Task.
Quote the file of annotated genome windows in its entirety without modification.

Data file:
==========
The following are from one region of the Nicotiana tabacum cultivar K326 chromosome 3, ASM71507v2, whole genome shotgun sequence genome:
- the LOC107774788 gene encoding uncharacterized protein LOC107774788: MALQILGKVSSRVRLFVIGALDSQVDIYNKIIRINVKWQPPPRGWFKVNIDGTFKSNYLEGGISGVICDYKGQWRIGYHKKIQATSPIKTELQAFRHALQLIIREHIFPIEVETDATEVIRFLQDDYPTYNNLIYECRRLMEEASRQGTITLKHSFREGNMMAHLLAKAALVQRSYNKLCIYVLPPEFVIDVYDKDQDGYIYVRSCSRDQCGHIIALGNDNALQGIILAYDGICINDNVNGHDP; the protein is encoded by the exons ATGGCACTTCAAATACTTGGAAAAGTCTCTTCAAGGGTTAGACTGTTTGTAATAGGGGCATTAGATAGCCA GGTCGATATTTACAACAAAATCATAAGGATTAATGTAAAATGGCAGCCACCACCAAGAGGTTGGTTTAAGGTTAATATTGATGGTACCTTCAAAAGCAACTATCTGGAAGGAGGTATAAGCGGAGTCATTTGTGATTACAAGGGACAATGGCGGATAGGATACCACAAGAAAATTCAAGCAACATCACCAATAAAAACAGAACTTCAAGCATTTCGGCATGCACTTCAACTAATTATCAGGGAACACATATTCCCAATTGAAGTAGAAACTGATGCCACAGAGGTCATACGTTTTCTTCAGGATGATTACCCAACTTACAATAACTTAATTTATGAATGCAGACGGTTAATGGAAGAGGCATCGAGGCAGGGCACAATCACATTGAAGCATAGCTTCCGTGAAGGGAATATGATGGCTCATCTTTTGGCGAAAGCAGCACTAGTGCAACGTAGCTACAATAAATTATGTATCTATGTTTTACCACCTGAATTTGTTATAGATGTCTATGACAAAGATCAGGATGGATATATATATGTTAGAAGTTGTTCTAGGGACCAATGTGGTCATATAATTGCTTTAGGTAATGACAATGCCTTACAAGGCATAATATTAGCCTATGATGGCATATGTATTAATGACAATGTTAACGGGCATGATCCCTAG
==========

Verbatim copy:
The following are from one region of the Nicotiana tabacum cultivar K326 chromosome 3, ASM71507v2, whole genome shotgun sequence genome:
- the LOC107774788 gene encoding uncharacterized protein LOC107774788: MALQILGKVSSRVRLFVIGALDSQVDIYNKIIRINVKWQPPPRGWFKVNIDGTFKSNYLEGGISGVICDYKGQWRIGYHKKIQATSPIKTELQAFRHALQLIIREHIFPIEVETDATEVIRFLQDDYPTYNNLIYECRRLMEEASRQGTITLKHSFREGNMMAHLLAKAALVQRSYNKLCIYVLPPEFVIDVYDKDQDGYIYVRSCSRDQCGHIIALGNDNALQGIILAYDGICINDNVNGHDP; the protein is encoded by the exons ATGGCACTTCAAATACTTGGAAAAGTCTCTTCAAGGGTTAGACTGTTTGTAATAGGGGCATTAGATAGCCA GGTCGATATTTACAACAAAATCATAAGGATTAATGTAAAATGGCAGCCACCACCAAGAGGTTGGTTTAAGGTTAATATTGATGGTACCTTCAAAAGCAACTATCTGGAAGGAGGTATAAGCGGAGTCATTTGTGATTACAAGGGACAATGGCGGATAGGATACCACAAGAAAATTCAAGCAACATCACCAATAAAAACAGAACTTCAAGCATTTCGGCATGCACTTCAACTAATTATCAGGGAACACATATTCCCAATTGAAGTAGAAACTGATGCCACAGAGGTCATACGTTTTCTTCAGGATGATTACCCAACTTACAATAACTTAATTTATGAATGCAGACGGTTAATGGAAGAGGCATCGAGGCAGGGCACAATCACATTGAAGCATAGCTTCCGTGAAGGGAATATGATGGCTCATCTTTTGGCGAAAGCAGCACTAGTGCAACGTAGCTACAATAAATTATGTATCTATGTTTTACCACCTGAATTTGTTATAGATGTCTATGACAAAGATCAGGATGGATATATATATGTTAGAAGTTGTTCTAGGGACCAATGTGGTCATATAATTGCTTTAGGTAATGACAATGCCTTACAAGGCATAATATTAGCCTATGATGGCATATGTATTAATGACAATGTTAACGGGCATGATCCCTAG